If you or your man can paint and operate a table saw, then you can do a board and batten treatment on your walls. The great thing about this treatment is that it can be as simple or as fancy as you want. We went with a very basic, sort of rustic design, which is perfect for our room. I’ve seen plenty of designs that use more trimwork or only cover part of the wall. Whichever way you like it, this is something you can do.
Here’s our “before”.
I’ll bet that most of you could figure out how to do this without our help. I’ll give you the rundown of how The Hubster and I made it happen but you’ll probably end up doing it your own way. Here’s what we used:
- 2 sheets of 3/4 MDF
- 2 inch trim nails
- Primer (Kilz because that’s what I had in the garage already)
- Paint (Fence Post by Behr in semi-gloss because I had lots left-over from painting my kitchen stools)
- White, paintable caulking
- Sand paper
- Table saw
- Miter saw
- Nail gun
If you want a more detailed cost and time breakdown, click here for those details.
Step 1: Paint the walls. It may seem illogical, but the first thing that I did was roll on two coats of the paint directly on the walls. My logic was that getting that base color on with a roller would be way faster than doing it with a roller AND brush once the wood was attached to the wall. We had flat paint on the walls in this room so I didn’t feel the need to prime (not that I ever feel the need to prime walls).
Step 2: Cut your crown pieces. The crown piece around our ceiling was cut from the 3/4″ MDF. We decided to go with a 5″ crown. No real designer-type reason. 6″ seemed too wide (if we had 9′ ceilings, I would have done 6″) and I was afraid 4″ would look like a 2×4. So we went with 5″.
Step 3: Prime and paint the crown. Since this was made from MDF, it needed to be primed. It was going to butt-up against the ceiling so I decided it would be easier to paint it before putting it on the wall. No cutting in against the ceiling.
Step 4: Hang your crown. We started in the far right-hand corner of the room and worked our way around to the left. We miter cut each board where they butted up against each other then used a nail gun with 2″ finishing nails to hang the boards. We used a power nail gun. You could do this by hand, but I don’t think I would want to. It’s a LOT of nailing. I would say rent or borrow a power nailer if you can.
You’ll end up with little gaps where the boards don’t line up perfectly. That’s OK. You’ll fix it later with caulking.
Step 5: Cut your vertical strips. We decided to go with 2″ vertical strips (the battens). Not for any good reason. It just looked right. You could go wider or skinnier depending on the look you’re going for. We used about 37 of the vertical strips.
We also cut a 45 degree angle at the bottom of each batten so that it doesn’t overhang the existing baseboard where they butt-up against each other.
Cutting MDF is MESSY!
Step 6: Prime your battens. This was the most irritating part of the project. Priming each of those strips was a pain in the wahoozit. After about 45 minutes, I figured out that you could stack a group of strips and paint all the edges at once, then lay them out side by side to paint the top surface.
Step 7: Hang your battens. We decided to hang our battens 12″ apart. It just looked right. We also did a little math ahead of time and figured out that 12″ apart meant that none of the battens landed directly on the window trim. We cut 2 pieces of wood that were 12″ long and used them as spacers. That way we weren’t having to measure each time. It also helped make sure everything was plumb (that’s the vertical version of “level”). We got the first board plumb and used a spacer at the top and bottom of each new board to make sure things were straight.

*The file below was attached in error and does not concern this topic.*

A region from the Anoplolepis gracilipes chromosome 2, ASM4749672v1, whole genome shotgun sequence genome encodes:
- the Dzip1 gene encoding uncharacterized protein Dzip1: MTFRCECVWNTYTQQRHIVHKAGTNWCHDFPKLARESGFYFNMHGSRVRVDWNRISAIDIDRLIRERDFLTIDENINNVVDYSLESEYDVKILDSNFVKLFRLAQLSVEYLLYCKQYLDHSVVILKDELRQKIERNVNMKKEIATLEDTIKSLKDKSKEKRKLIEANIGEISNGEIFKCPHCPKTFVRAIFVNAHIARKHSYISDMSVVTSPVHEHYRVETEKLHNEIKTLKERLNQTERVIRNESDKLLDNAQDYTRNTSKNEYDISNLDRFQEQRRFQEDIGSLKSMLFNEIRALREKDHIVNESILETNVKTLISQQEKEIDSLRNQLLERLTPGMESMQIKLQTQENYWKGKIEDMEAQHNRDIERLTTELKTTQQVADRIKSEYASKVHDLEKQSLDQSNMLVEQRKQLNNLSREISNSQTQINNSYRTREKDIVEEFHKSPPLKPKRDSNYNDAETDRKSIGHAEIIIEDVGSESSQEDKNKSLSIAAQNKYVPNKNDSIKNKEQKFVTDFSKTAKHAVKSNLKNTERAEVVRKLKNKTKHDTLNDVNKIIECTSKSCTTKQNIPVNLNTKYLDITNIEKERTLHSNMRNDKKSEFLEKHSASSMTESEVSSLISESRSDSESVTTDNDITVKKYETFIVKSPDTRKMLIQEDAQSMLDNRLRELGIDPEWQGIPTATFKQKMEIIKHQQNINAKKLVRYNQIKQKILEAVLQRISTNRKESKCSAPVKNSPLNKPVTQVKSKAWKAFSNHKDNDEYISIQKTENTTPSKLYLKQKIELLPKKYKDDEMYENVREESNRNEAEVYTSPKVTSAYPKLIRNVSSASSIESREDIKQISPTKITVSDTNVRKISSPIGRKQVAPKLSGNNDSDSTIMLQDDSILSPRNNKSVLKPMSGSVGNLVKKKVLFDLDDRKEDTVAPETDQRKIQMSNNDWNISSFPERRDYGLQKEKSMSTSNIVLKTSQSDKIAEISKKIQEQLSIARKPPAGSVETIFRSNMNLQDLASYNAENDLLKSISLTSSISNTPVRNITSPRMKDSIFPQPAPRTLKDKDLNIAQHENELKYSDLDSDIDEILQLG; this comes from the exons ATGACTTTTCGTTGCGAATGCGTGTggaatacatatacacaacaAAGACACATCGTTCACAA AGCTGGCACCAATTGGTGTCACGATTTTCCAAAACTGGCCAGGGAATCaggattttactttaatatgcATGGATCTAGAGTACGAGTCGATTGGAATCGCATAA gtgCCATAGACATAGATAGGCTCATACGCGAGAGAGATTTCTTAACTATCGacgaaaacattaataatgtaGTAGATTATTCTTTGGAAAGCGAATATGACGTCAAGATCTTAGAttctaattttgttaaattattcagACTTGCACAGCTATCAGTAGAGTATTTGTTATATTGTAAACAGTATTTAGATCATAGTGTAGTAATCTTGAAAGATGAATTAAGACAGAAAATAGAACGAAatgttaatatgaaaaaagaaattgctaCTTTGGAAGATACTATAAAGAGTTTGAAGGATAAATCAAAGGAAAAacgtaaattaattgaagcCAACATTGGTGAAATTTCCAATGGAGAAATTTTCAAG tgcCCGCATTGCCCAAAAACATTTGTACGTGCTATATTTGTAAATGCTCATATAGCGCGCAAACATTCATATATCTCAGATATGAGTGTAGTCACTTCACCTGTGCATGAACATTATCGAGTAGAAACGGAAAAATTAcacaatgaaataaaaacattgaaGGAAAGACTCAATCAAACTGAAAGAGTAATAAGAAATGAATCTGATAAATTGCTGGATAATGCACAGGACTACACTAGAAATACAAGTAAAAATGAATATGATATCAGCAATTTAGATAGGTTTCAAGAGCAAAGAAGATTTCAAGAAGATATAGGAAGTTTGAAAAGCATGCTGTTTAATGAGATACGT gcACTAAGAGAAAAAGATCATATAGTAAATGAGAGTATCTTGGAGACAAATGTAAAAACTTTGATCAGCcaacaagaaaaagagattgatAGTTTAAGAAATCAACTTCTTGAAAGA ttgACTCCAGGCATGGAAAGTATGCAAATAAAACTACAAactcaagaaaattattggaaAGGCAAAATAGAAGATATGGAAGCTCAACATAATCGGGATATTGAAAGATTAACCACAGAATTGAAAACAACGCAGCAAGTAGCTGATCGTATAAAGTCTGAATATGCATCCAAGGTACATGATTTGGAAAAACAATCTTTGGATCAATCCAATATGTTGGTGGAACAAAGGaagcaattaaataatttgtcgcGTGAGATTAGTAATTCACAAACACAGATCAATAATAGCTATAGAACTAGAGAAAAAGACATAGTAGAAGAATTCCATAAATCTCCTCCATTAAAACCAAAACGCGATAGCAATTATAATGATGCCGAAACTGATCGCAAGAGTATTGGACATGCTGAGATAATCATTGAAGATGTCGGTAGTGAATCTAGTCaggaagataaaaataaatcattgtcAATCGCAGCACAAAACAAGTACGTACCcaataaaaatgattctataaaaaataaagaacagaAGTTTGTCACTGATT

Once we got rolling, this part went quickly. Each batten needed to be cut to the right height as we went so The Hubster would do 4 or 5 at a time and we would attach them to the wall with the finish nails. Depending on your walls, you might want to use some liquid nail on each piece but ours were holding fine with just nails.
Step 8: Fill your nail holes. We used a lightweight, paintable wood filler to fill in all of the tiny little nail holes in the crown and on the battens. We also used paintable caulk to fill in an gaps in the crown seams and between the batten and the crown. I also ran a line of caulk between the top of the crown and the ceiling. It eliminated that tiny, annoying gap at the ceiling.
Step 9: Paint the whole thing. We used a brush to paint the sides of each batten and a narrow roller to do the flat surface. Since the main part of the wall was already painted, we just touched it up where needed. And don’t forget to touch up the nail holes in your crown.
And that’s about it. It wasn’t a difficult process although it did get tedious at times. Here are a couple of lessons learned through this process.
1. I’m not sure that the process of painting the wall first was the fastest way to go. I could be convinced that it would have been easier to hang all of the wood first, then prime and paint everything (including the wall) at once. It’s probably 6 of 1, half a gallon of the other. Is anyone still reading this?
2. It’s HARD to get an even finish when you use semi-gloss paint on the wall. At some point, I might repaint with satin. Shhhhhh. DON’T tell The Hubster. Surely he’s not still reading this.
3. This is addicting. I’m already dreaming of what we can board and batten next. The dining room. The master bedroom. The doghouse. We don’t even have a dog.
4. I used the word “butt” 3x in this post. Heh heh.
So what do you think? Are you dying to try this? I’d love to hear if you have plans to try it out.